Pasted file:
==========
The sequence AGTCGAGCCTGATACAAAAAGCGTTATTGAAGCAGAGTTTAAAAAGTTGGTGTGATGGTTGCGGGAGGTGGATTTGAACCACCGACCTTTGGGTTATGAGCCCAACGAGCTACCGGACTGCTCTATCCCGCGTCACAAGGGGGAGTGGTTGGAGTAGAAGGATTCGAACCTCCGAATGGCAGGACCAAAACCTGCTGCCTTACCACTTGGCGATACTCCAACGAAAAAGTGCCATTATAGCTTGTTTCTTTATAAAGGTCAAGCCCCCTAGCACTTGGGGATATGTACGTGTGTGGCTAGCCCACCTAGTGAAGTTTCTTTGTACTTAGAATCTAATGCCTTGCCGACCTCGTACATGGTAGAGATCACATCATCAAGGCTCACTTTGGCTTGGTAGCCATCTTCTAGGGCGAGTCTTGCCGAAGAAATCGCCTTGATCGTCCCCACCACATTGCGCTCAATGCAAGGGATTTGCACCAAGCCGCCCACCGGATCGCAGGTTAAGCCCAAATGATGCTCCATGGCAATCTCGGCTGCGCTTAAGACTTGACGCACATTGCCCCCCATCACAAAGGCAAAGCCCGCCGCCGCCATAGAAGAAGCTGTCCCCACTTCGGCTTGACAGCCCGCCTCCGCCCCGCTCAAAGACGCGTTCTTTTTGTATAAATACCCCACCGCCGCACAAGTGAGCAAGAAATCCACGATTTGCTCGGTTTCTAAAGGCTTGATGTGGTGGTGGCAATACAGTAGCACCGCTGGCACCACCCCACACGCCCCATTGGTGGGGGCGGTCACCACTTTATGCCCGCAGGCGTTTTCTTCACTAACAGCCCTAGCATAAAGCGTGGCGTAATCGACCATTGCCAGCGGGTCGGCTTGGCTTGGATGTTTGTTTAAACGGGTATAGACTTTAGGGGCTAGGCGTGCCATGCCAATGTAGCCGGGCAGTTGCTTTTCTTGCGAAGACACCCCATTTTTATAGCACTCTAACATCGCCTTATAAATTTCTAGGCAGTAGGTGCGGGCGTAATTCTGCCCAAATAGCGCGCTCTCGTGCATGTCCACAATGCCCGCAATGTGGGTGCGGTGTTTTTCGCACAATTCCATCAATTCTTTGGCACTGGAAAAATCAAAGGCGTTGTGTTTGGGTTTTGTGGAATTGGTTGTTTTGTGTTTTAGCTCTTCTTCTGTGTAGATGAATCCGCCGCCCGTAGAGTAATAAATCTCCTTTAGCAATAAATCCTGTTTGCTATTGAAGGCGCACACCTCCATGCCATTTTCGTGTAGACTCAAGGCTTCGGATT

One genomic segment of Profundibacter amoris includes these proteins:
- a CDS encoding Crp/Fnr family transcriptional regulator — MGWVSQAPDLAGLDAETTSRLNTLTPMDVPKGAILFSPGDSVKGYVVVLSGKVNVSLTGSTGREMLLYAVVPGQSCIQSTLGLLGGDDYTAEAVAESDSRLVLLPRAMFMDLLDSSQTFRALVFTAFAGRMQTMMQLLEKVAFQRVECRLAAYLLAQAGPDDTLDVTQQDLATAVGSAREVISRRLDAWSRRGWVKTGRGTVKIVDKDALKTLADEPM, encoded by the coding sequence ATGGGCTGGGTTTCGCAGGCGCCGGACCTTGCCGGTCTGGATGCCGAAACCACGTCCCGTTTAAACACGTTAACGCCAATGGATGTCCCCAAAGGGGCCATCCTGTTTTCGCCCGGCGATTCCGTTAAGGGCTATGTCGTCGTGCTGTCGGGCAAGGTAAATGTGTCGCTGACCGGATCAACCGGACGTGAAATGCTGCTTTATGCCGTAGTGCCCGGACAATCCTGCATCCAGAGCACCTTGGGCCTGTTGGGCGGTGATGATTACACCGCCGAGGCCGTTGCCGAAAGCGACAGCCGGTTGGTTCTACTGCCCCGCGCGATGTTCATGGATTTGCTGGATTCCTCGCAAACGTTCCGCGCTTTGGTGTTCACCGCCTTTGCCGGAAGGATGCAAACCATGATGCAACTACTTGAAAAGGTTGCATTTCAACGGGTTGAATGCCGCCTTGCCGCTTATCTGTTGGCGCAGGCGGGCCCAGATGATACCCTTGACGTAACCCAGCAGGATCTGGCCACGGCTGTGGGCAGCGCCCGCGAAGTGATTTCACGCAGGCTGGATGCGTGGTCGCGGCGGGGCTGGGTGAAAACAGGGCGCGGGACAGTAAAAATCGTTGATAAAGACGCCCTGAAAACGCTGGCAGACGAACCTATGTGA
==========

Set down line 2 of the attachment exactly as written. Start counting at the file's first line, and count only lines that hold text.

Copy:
One genomic segment of Profundibacter amoris includes these proteins: